H.K.S. O'Melveny

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Harvey Kilpatrick Stuart O'Melveny, known as H.K.S. O'Melveny, (1823–1893) was a Circuit Court judge in Illinois and a Superior Court judge in California during the 19th century. He was president of the Los Angeles, California, Common Council—the legislative arm of the city—in 1871-72.

O'Melveny

Biography[edit]

Family[edit]

O'Melveny was born on March 5, 1823, in Elkton, Kentucky, the son of William O'Melveny and Susan McKee, Presbyterians who immigrated from Ireland. He had five brothers and five sisters. The O'Melvenys moved to Southern Illinois when Harvey was three years old, and he spent his youth in Waterloo, Illinois, where he attended school. Discipline was strict in the family, and Harvey once recalled that he was once "thrashed" for whistling on Sunday, the sabbath.[1]

Education[edit]

A "family tradition" held that H.K.S. O'Melveny attended McKendree College at Lebanon, Illinois. At the age of 20 he began to read law under the tutelage of James Shields and Governor William H. Bissell and was admitted to the Illinois bar in 1846.[1]

Marriage[edit]

In summer 1850, he married Anna Wilhelmina Rose, sister of the noted California pioneer and state senator, Leonard John Rose. Their children were Edward H., Henry William, Anna R. (Mrs. George Safford) and Adele (Mrs. Calvert Foy). In time, the entire family moved to Los Angeles.[1]

Death[edit]

O'Melveny was stricken with his final illness ("apoplexy") while he was walking on Spring Street on November 7, 1893; he was taken to the home of his son Henry, 1148 South Pearl (Figueroa) Street (corner of 12th Street), where he died on November 18.[2] Funeral services were held in the Pearl Street home on November 20.[3]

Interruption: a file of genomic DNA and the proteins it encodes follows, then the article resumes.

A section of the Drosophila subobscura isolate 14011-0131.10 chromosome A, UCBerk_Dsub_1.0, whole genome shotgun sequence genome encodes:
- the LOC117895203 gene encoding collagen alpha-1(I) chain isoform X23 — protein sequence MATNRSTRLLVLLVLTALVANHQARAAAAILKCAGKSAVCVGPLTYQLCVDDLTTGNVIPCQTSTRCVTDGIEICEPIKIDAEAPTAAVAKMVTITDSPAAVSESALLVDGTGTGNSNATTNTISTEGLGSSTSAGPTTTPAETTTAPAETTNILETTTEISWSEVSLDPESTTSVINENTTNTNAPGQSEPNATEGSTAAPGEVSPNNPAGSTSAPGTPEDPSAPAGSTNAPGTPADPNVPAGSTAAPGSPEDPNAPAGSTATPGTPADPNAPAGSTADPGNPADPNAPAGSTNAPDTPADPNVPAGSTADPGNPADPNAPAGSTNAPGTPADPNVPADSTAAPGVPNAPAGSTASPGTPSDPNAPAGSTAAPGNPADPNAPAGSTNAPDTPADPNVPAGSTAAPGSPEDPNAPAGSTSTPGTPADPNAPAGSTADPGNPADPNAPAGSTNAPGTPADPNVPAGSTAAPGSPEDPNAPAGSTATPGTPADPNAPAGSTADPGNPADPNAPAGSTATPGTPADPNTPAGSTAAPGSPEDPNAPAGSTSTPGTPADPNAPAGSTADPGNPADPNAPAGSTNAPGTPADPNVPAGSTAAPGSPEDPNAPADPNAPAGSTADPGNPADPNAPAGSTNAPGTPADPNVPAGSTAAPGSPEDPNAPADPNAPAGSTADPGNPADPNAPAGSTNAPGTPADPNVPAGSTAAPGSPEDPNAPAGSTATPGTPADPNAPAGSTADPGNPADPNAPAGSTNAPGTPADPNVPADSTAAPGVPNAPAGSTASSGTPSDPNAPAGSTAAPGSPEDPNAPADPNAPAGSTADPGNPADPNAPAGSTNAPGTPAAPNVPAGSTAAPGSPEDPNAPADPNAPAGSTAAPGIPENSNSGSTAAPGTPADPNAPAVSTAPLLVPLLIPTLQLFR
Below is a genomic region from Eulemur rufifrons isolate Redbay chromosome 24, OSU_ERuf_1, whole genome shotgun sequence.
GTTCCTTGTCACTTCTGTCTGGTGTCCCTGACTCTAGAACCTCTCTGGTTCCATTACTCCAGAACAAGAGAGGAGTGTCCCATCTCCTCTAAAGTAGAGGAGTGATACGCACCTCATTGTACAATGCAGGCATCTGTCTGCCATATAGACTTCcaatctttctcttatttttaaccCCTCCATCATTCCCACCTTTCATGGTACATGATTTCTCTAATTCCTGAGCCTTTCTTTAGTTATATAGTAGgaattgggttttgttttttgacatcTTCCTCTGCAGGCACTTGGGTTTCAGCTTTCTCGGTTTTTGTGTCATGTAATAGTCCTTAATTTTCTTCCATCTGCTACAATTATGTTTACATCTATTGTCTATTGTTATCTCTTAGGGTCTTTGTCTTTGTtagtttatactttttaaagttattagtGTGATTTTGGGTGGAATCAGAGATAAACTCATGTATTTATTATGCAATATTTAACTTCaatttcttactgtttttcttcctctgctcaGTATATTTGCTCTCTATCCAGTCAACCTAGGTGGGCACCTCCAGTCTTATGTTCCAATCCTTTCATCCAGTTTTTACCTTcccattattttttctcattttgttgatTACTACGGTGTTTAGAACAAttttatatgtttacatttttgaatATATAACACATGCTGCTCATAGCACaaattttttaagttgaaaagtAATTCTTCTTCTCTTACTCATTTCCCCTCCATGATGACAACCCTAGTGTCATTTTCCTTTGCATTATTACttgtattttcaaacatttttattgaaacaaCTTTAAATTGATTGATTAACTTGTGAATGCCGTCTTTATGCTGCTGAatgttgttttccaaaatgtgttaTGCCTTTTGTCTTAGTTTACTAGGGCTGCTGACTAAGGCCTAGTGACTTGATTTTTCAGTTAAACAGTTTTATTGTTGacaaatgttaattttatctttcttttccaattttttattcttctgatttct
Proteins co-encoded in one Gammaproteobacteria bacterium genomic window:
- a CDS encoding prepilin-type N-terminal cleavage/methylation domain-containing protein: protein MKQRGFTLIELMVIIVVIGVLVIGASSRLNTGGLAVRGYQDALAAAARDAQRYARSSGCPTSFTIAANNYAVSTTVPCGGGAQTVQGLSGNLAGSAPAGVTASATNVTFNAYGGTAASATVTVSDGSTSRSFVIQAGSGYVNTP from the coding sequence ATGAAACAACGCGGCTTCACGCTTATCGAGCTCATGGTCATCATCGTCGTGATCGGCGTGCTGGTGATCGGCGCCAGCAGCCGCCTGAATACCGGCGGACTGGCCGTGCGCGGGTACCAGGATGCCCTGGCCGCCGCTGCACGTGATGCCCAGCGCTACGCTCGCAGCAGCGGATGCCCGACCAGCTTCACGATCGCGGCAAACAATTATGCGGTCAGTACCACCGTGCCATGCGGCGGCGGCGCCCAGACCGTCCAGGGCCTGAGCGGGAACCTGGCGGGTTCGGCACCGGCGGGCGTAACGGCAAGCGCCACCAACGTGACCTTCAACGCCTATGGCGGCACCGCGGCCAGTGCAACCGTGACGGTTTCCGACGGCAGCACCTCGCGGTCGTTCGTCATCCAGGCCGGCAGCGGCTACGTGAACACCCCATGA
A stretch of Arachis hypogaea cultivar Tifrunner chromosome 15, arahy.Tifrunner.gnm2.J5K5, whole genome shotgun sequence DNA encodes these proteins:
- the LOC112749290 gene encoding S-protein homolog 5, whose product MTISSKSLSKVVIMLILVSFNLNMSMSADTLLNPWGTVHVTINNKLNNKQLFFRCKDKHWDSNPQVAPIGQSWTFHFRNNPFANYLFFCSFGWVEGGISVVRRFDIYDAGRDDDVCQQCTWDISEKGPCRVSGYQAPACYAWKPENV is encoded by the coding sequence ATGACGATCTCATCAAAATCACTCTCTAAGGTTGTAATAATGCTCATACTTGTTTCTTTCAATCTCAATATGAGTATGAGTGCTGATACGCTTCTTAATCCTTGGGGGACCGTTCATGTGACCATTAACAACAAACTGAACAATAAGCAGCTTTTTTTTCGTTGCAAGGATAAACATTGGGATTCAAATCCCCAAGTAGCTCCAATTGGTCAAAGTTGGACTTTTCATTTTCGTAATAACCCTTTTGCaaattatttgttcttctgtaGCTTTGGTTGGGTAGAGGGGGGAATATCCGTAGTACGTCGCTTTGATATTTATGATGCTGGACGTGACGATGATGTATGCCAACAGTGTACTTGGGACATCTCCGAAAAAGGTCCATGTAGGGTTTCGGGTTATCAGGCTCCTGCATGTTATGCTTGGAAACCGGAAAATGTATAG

Career[edit]

O'Melveny began his law practice in 1846 in Belleville, Illinois, and in 1849 he crossed the Great Plains on horseback to reach Sacramento, California, on August 4 of that year; he formed a law partnership with Murray Morrison, whom he had known in Kaskaskia, Illinois. In Sacramento he was appointed recorder of land titles for the Sonoma District by General Bennett Riley, the military governor. Ill health prompted O'Melveny to move to Benicia, and practiced before a Major Cooper, "judge of the first instance under the Mexican regime (corresponding nearly to our justice of the peace.)"[1][2]

After his temporary return to Illinois and his marriage, he established a "lucrative law practice" and had "achieved sufficient prominence" to become a Circuit Court judge of five southern counties in 1857. He held that position until 1862. During that time he became acquainted with Abraham Lincoln and Stephen A. Douglas. O'Melveny was a Democrat and a political follower of the senator, "whom he admired so much that he named his second daughter, Adele, after Douglas' wife." In winter 1862-63, he was put forward as a candidate to fill the Senate vacancy caused by Douglas's death, "but was defeated in the Democratic caucus for the nomination by two votes."[1][2]

In 1869 the O'Melvenys moved to Los Angeles, where Harvey practiced law in partnership with Anson Brunson, and on December 4, 1871, he was elected to a one-year term on the Los Angeles Common Council and was promptly chosen as president. He was "connected" with ex-Mayor Henry T. Hazard—one source says as a law partner—and he was said to have taken "a vital part" in bringing the Southern Pacific Railroad to Los Angeles in 1876.[2][4]

O'Melveny was elected a county judge in 1872, and in 1887 he was appointed to the Superior Court bench and served there "several years."[2]

References[edit]

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  1. ^ a b c d e William W. Clary, History of the Law Firm of O'Melveny and Myers, 1885–1965, Volume I, pages 13–16 (1966)
  2. ^ a b c d e "Ebbed Away," Los Angeles Times, November 19, 1893, page 5
  3. ^ "Death Record," Los Angeles Times, November 20, 1893, page 5
  4. ^ Chronological Record of Los Angeles City Officials,1850-1938, compiled under direction of Municipal Reference Library, City Hall, Los Angeles (March 1938, reprinted 1966). "Prepared ... as a report on Project No. SA 3123-5703-6077-8121-9900 conducted under the auspices of the Works Progress Administration."

Further reading[edit]

  • W.W. Robinson, Lawyers of Los Angeles, pages 6, 50, 52, 73, 301, 319, portrait between pages 78–79
  • James DeLong, Southern California, pages 33–34, 37
  • Ingersoll's Century History of the Santa Monica Bay Cities, page 146